|Casper David Friedrich, The Monk By the Sea, 1810|
The tiny figure of the monk (simultaneously a symbol of the spiritual inner life, a self-portrait of the artist, and a stand-in for the viewer) is dwarfed by three different kinds of voids, land, sea, and sky: the bare and pallid grassless foreground, the iron-black bar of the sea that shuts down the middle, and the amorphous expanse of vastness that is the sky which occupies the majority of the painting.
Without a repoussoir—a framing device that leads the viewer's gaze into the image - the emptiness of the foreground disrupts the viewer's relationship to the picture's space. One cannot mentally "penetrate" the image: Friedrich has created an unbridgeable gap between the monk and the viewer. The monk is cut off from us spatially and existentially, and there are no traditional landscape elements that might soften the effect.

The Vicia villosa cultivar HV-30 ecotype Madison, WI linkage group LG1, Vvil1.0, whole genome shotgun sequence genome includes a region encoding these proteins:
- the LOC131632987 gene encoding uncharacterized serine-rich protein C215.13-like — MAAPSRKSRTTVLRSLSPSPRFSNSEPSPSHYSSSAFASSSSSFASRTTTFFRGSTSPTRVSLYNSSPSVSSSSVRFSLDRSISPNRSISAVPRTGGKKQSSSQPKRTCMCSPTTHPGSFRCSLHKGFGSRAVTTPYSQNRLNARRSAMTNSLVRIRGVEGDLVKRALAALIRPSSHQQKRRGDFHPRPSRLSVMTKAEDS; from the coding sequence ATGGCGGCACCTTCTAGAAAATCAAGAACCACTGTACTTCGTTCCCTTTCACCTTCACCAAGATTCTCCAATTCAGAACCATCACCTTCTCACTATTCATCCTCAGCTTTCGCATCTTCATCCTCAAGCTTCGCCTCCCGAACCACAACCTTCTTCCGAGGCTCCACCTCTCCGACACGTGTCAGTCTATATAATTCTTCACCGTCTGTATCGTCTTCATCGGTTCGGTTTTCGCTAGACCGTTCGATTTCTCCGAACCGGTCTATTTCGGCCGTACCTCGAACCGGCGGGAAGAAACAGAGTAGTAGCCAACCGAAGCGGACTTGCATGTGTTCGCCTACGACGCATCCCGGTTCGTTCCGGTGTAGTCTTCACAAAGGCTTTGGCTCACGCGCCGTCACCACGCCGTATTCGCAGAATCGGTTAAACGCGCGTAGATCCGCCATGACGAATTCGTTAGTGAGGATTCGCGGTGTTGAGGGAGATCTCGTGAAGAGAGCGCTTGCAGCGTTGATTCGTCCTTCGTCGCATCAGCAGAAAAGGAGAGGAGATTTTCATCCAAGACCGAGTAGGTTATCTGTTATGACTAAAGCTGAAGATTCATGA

In June 1809, the wife of painter Gerhard von Kügelgen, an acquaintance of Friedrich, visited him and later wrote in a letter how shriveling she felt the loneliness of the setting to be, deploring the lack of consolation that a little more content - some sort of movement or narrative - might have brought to the painting's "unending space of air." If only she could have read Nietzsche or Sartre!
Critics have described The Monk By the Sea, painted between 1808 and 1810, as "perhaps the first 'abstract' painting in a very modern sense" because of its radical composition. Friedrich purposely left out the conventional devices that create depth. Friedrich wants the viewer to feel confronted by the question of mankind coming up against a vast and quite possibly "empty" universe. It's been compared to many other more or less abstract paintings, right up to Whistler and Courbet and, perhaps most significantly for our appreciation of a still often misunderstood artist of our own time, abstract expressionist Mark Rothko.
|Gustav Courbet - The Beach at Palavas,1877|
|James MacNeil Whistler - Harmony in Blue and Silver: Trouville, 1865|
|Mark Rothko - Light Earth and Blue, 1954.|
Above Rothko: William Nicholson, Mending the Nets, c. 1910